Baxter International’s immunodeficiency drug Gammagard has shown promise as a treatment for Alzheimer’s disease, demonstrating, for the first time, an improvement across cognitive, functional and physiological measures.

Results from a Phase II trial of the drug showed that, after 18 months of treatment, patients receiving Gammagard (immune globulin [human]) exhibited less cognitive decline than those in the placebo arm, dropping only six points on the Alzheimer’s Disease Assessment Scale-Cognitive Subscale score compared to 15, respectively.

In addition, patients taking the drug also showed an improvement in function, with those on Gammagard averaging around 1.36 points higher on the Alzheimer’s Disease Cooperative Study-Clinical Global Impression of Change rating than those taking a ghost pill.

Furthermore, MRI analyses showed that patients taking Baxter’s drug experienced lower mean annual ventricular enlargement (6.7%) than those in the control group (12.3%), as well as a 1.58% reduction in whole brain atrophy rates, adding further evidence in support of the drug’s potential to treat the disease.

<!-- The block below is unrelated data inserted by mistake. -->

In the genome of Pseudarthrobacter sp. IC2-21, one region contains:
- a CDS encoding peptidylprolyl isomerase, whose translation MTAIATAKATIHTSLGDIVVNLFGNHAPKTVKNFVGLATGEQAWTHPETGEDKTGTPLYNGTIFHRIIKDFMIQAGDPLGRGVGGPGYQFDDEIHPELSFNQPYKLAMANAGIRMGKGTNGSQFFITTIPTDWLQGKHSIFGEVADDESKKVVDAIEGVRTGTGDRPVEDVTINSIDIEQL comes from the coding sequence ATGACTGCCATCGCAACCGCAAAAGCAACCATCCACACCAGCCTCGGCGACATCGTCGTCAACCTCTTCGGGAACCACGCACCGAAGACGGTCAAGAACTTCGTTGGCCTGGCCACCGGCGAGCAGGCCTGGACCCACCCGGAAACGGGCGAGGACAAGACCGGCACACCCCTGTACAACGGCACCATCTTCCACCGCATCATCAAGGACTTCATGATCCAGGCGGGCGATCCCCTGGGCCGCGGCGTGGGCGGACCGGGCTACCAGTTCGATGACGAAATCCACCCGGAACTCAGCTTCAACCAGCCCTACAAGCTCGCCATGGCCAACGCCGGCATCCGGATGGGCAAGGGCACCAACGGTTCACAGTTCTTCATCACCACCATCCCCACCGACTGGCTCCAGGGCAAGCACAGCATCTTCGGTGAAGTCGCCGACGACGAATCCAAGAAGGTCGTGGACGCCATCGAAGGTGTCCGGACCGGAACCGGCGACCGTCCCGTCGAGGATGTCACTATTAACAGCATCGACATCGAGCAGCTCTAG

According to Baxter, the Phase II trial marks the first study in Alzheimer’s disease where all three measures - cognitive, functional and neuroimaging - had positive data and were statistically significant, and the data “support continued evaluation for Alzheimer's disease in a larger number of patients”, said Paul Aisen, director of the Alzheimer’s Disease Cooperative Study.

New Phase III trial
The drug is already being assessed in a late-stage trial in patients with moderate-severe Alzheimer’s, and on the back of these latest findings, Baxter said it is planning on carrying out a second, concurrent Phase III study to confirm the Phase II data in more patients.

“The new study will collect additional evidence to support Gammagard’s use in mild-to-moderate Alzheimer’s disease and, with our ongoing Phase III study, support filing for registration in this indication,” confirmed Hartmut Ehrlich, vice president of research and development for Baxter BioScience.